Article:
I’m No Economist, But…

It’s an old story, the growing gap between rich and poor, and it’s probably booring as hell to most. Thing is, I fear it’s shaping America in more ways than can be counted. I’ve been at a loss to make a clean argument about this, so all I can do now is give you this: Across the Great Divide:

In 1999, CEOs made 458 times as much as production and non-supervisory workers. If minimum wage had risen during the 1990s as rapidly as CEO pay, it would have been $24.13 an hour by 1999 instead of $5.15. Less in the realm of fantasy, if wages had at least kept pace with productivity, which rose 46.5 percent from 1973 to 1998, the median wage would have risen to $17.27 an hour, rather than $11.29, giving $12,438 more a year to full-time workers.

And it behoves me to ask, why does the Federal Reserve Bank, when setting percentage rates, not consider executive salary increases as signs of inflation? How can executive salaries increase 400% in ten years, but not set off alarm bells among those who watch the economy?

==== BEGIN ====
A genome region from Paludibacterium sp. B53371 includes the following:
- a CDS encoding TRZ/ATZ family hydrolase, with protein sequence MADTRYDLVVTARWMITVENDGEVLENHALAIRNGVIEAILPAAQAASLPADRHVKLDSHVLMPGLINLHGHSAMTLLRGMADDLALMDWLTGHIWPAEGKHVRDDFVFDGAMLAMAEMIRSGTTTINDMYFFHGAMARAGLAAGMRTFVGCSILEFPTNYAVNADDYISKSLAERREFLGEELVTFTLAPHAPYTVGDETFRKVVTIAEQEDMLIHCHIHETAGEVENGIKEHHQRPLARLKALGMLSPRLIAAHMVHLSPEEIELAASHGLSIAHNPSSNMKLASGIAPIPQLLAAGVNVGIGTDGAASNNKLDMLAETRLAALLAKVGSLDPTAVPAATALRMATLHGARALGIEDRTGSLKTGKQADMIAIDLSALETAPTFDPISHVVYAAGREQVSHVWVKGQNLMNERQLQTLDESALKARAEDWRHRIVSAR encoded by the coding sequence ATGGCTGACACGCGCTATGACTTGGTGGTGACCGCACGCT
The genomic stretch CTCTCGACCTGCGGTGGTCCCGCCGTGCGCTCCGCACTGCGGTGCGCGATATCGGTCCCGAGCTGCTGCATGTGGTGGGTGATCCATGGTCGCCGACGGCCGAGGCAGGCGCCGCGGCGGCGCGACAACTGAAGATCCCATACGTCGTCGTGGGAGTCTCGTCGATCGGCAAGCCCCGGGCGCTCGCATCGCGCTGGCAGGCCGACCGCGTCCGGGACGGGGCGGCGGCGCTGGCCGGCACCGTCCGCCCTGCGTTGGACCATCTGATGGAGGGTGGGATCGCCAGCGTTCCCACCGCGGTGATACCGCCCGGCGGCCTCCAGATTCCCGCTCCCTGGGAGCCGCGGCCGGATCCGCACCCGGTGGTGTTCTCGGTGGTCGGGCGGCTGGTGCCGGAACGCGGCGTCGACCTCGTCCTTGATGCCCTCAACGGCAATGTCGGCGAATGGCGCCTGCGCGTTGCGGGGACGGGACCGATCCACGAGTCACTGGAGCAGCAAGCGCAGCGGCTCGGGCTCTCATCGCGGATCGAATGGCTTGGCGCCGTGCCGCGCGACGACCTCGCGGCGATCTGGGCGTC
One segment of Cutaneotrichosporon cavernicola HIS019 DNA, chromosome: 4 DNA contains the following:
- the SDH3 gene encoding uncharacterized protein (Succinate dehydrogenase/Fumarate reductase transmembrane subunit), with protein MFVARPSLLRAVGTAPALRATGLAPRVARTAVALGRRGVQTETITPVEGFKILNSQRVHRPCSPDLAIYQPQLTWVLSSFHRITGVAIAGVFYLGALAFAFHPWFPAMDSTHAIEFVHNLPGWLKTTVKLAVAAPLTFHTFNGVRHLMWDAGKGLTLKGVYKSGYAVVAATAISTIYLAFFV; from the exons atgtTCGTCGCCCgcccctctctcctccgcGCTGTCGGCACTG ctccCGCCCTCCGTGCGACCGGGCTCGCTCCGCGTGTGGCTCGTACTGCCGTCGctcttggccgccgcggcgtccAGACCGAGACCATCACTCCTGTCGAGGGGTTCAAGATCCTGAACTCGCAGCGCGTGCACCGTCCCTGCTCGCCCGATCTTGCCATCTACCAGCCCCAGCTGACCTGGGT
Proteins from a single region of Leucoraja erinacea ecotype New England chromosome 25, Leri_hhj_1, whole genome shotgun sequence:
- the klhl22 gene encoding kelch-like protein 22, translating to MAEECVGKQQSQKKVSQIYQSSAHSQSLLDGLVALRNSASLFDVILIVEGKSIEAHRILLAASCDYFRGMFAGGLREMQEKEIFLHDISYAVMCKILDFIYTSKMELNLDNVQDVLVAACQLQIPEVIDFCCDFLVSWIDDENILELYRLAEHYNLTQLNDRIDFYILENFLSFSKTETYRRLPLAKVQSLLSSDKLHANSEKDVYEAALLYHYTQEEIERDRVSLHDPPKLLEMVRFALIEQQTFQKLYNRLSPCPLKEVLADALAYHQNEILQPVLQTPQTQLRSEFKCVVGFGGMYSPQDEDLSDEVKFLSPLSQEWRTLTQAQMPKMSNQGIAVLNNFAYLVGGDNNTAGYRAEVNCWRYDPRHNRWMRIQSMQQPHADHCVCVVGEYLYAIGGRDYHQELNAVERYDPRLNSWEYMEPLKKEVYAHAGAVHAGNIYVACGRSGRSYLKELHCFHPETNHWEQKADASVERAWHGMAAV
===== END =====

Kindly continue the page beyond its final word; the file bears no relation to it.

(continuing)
One thought on “I’m No Economist, But…

  1. You raise some interesting questions. I suggest a few things to consider.

    First, the gap between earnings among the rich will always be growing. I am 20 now and make slightly above minimum wage, and Bill Gates has many billions of dollars. When my little brother (who is 10) is my age he will make a little more than minimum wage just like I did, but Bill Gates will have had 10 more years to increase his assets and will certainly be richer by many millions. The gap grows because what “rich” means is always changing, but poor is always poor.

    Next, there are several theories that explain the huge salaries of CEOs. I find the most effective to be the tournament theory, wherein senior company officials all compete for the CEO spot. The CEO’s massive salary is less to compensate him and more to entice the next level down to work hard in the hopes that they might unseat him.

    Lastly, the primary goal of the Federal Reserve is stable prices, not wages. Generally a change in the aggregate price level will cause a change in the aggregate wage, but you make too big a leap here. For one thing, the relationship only works one way, not the reverse. Also, CEOs make up a tiny portion of the labor market. If I win the lottery my own income increases dramatically, but it causes virtually zero change in the aggregate wage level.

    I’d love to hear your thoughts on this.

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